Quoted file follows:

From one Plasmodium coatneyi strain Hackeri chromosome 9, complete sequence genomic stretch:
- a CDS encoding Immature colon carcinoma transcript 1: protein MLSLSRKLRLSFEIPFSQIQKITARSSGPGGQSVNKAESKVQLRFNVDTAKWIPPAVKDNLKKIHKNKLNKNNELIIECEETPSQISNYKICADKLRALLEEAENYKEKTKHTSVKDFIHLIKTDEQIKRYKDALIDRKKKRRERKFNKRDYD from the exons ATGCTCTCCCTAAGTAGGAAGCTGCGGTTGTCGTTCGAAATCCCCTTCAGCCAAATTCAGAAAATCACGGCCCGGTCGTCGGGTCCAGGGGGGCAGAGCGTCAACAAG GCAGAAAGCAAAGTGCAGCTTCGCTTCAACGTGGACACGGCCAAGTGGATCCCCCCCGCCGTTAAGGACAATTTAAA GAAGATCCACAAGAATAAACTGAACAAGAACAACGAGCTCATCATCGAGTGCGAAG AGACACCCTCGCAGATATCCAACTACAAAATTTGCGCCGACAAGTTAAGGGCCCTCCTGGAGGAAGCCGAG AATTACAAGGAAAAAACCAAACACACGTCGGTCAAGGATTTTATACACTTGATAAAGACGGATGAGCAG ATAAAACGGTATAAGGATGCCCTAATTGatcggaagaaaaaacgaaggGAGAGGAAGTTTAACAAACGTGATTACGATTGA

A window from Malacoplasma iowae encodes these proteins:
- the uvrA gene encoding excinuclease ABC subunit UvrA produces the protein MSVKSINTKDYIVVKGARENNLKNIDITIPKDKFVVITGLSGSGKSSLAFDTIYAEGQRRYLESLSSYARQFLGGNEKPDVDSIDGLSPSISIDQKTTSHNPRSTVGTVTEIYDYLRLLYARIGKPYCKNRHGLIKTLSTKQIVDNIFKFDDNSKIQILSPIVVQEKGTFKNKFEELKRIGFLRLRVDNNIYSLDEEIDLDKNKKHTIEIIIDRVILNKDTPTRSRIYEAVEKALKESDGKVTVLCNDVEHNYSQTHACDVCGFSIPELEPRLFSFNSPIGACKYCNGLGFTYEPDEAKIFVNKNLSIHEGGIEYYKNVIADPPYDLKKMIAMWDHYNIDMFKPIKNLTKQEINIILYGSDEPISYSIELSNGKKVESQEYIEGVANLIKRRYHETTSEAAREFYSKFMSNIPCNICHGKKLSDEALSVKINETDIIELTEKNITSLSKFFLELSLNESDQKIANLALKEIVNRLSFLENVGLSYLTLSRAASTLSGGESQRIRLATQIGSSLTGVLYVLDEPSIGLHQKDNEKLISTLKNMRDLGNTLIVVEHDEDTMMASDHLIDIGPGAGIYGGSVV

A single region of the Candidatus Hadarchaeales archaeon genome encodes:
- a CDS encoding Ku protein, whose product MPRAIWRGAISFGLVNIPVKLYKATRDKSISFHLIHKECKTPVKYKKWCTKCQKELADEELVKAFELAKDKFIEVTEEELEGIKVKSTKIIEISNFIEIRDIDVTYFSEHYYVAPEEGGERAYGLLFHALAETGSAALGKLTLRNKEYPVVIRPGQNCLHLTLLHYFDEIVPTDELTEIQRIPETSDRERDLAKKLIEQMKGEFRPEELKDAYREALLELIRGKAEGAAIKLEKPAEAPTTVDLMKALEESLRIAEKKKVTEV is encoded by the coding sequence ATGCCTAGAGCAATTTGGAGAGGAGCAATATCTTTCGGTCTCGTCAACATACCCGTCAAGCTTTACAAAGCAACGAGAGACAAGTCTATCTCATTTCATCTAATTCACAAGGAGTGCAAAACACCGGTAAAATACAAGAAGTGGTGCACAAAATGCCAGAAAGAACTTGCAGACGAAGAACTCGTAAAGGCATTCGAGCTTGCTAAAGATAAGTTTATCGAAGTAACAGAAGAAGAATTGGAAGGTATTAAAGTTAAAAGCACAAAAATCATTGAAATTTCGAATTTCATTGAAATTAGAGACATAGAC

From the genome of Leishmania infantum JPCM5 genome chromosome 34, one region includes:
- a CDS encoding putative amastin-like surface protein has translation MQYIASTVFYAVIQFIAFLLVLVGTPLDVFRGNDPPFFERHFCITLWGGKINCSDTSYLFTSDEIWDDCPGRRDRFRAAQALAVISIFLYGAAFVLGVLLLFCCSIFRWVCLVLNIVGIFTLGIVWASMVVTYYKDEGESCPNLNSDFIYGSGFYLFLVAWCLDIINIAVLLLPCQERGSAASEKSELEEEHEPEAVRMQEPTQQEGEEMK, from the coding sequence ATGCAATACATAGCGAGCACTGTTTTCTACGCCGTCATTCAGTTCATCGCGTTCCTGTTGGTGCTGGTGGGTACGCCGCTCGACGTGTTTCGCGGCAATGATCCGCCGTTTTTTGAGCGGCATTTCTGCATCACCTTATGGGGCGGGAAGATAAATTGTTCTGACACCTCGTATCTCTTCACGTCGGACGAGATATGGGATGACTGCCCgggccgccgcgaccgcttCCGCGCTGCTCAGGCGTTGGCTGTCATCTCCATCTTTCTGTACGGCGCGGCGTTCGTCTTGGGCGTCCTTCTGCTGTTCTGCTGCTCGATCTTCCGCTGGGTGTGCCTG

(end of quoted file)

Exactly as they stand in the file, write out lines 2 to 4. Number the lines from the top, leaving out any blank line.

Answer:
- a CDS encoding Immature colon carcinoma transcript 1: protein MLSLSRKLRLSFEIPFSQIQKITARSSGPGGQSVNKAESKVQLRFNVDTAKWIPPAVKDNLKKIHKNKLNKNNELIIECEETPSQISNYKICADKLRALLEEAENYKEKTKHTSVKDFIHLIKTDEQIKRYKDALIDRKKKRRERKFNKRDYD from the exons ATGCTCTCCCTAAGTAGGAAGCTGCGGTTGTCGTTCGAAATCCCCTTCAGCCAAATTCAGAAAATCACGGCCCGGTCGTCGGGTCCAGGGGGGCAGAGCGTCAACAAG GCAGAAAGCAAAGTGCAGCTTCGCTTCAACGTGGACACGGCCAAGTGGATCCCCCCCGCCGTTAAGGACAATTTAAA GAAGATCCACAAGAATAAACTGAACAAGAACAACGAGCTCATCATCGAGTGCGAAG AGACACCCTCGCAGATATCCAACTACAAAATTTGCGCCGACAAGTTAAGGGCCCTCCTGGAGGAAGCCGAG AATTACAAGGAAAAAACCAAACACACGTCGGTCAAGGATTTTATACACTTGATAAAGACGGATGAGCAG ATAAAACGGTATAAGGATGCCCTAATTGatcggaagaaaaaacgaaggGAGAGGAAGTTTAACAAACGTGATTACGATTGA

A window from Malacoplasma iowae encodes these proteins:
- the uvrA gene encoding excinuclease ABC subunit UvrA produces the protein MSVKSINTKDYIVVKGARENNLKNIDITIPKDKFVVITGLSGSGKSSLAFDTIYAEGQRRYLESLSSYARQFLGGNEKPDVDSIDGLSPSISIDQKTTSHNPRSTVGTVTEIYDYLRLLYARIGKPYCKNRHGLIKTLSTKQIVDNIFKFDDNSKIQILSPIVVQEKGTFKNKFEELKRIGFLRLRVDNNIYSLDEEIDLDKNKKHTIEIIIDRVILNKDTPTRSRIYEAVEKALKESDGKVTVLCNDVEHNYSQTHACDVCGFSIPELEPRLFSFNSPIGACKYCNGLGFTYEPDEAKIFVNKNLSIHEGGIEYYKNVIADPPYDLKKMIAMWDHYNIDMFKPIKNLTKQEINIILYGSDEPISYSIELSNGKKVESQEYIEGVANLIKRRYHETTSEAAREFYSKFMSNIPCNICHGKKLSDEALSVKINETDIIELTEKNITSLSKFFLELSLNESDQKIANLALKEIVNRLSFLENVGLSYLTLSRAASTLSGGESQRIRLATQIGSSLTGVLYVLDEPSIGLHQKDNEKLISTLKNMRDLGNTLIVVEHDEDTMMASDHLIDIGPGAGIYGGSVV